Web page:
Nor as yet was the victory decided in favour of the Romans;
another difficulty still was remaining for them after they had descended into the plain; for the great numbers of the Gauls being such as to prevent all feeling of such a disaster, raised up fresh troops against the victorious enemy, as if a new army rose up once more.
And the Romans stood still, suppressing their ardour; both because the struggle had to be undergone a second time by them wearied as they were, and the consul, having his left arm well nigh transfixed with a javelin, whilst he exposed himself incautiously in the van, had retired for a short time from the field.
And now, by the delay, the victory was on the point of being relinquished, when the consul, having had his wound tied up, riding back to the van, cries out, “Soldiers, why do you stand?
You have not to do with a Latin or Sabine enemy, whom, when you have vanquished by your arms, from an enemy you may make an ally; against brutes we have drawn our swords. Their blood must be drawn or ours given to them. You have repulsed them from your camp, you have driven them headlong down the valley, you stand on the prostrated bodies of your foes.
Fill the plains with the same carnage as you have filled the mountains; do not wait till they fly, you standing still;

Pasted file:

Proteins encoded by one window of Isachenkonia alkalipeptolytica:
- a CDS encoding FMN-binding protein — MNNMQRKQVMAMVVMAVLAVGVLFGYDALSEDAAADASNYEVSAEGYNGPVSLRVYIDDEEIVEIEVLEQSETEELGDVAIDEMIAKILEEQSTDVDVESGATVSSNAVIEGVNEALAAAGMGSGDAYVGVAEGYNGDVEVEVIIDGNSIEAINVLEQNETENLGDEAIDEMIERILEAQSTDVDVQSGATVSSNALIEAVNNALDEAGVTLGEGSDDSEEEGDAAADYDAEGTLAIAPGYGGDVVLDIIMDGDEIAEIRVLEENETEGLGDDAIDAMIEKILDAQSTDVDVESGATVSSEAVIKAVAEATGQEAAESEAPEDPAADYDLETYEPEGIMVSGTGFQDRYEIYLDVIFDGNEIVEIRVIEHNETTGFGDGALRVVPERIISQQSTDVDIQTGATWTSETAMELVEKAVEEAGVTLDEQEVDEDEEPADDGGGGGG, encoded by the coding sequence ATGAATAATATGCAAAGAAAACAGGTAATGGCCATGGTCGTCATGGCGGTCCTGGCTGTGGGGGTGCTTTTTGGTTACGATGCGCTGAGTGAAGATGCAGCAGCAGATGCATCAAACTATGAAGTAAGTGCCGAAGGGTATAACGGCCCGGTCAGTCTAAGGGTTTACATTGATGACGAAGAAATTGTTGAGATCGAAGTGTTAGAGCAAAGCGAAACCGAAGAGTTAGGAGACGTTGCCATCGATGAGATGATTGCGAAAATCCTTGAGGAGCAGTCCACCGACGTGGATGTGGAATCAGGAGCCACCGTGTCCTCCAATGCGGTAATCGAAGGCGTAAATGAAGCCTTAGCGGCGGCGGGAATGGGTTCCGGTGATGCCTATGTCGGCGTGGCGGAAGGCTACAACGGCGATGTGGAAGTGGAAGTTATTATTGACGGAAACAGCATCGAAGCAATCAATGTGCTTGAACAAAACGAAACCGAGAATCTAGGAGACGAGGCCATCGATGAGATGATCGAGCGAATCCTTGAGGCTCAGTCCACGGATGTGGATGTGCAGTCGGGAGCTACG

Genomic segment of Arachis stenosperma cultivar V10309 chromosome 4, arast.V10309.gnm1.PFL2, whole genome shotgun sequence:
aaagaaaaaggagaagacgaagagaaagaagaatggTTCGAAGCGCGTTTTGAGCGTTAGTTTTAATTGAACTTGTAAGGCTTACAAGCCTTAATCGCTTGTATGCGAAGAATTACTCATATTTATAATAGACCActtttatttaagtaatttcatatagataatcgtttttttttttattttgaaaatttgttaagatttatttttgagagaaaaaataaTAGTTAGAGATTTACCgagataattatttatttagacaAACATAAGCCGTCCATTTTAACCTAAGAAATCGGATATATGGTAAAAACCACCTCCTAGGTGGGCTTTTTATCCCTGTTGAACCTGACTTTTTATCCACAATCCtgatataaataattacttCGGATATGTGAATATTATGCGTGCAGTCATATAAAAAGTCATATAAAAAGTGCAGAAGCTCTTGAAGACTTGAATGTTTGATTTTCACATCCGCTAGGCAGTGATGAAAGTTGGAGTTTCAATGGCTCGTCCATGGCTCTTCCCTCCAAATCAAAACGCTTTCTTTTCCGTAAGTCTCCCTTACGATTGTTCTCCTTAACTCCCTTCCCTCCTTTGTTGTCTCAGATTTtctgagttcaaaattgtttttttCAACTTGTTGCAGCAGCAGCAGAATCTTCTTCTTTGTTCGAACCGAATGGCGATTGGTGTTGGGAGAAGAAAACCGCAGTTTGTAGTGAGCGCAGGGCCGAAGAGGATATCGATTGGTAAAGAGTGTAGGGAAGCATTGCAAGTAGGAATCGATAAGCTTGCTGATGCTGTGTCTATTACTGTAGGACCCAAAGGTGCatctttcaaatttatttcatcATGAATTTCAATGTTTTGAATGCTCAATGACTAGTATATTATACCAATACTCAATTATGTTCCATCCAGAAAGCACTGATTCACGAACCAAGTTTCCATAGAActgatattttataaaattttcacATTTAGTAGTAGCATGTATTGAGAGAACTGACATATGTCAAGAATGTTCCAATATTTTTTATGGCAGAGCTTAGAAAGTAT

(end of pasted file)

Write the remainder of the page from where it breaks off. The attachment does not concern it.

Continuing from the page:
your standards must be advanced, you [p. 476]
must proceed against the enemy.”
Roused again by these exhortations, they drive back from their ground the foremost companies of the Gauls, and by forming wedges, they break through the centre of their body. By these means, the enemy being disunited, as being now without regular command, or subordination of officers, they turn their violence against their own; and being dispersed through the plains, and carried beyond their own camp in their precipitate flight, they make for the citadel of Alba, which met their eyes as the most elevated among hills of equal altitude.
The consul, not pursuing them beyond the camp, because the wound weakened him, and he was unwilling to expose his wearied army to hills occupied by the enemy, bestowed the entire plunder of the camp on the soldiers, and led back his army, victorious and enriched with the Gallic spoils, to Rome.
The consul's wound occasioned a delay of the triumph, and the same cause made the senate wish for a dictator, that there might be some one who, the consuls being both sick, should hold the elections.
Lucius Furius Camillus being nominated dictator, Publius Cornelius Scipio being attached as master of the horse, restored to the patricians their former possession of the consulship. He himself being, for that service, elected consul, had Appius Claudius Crassus named as his colleague.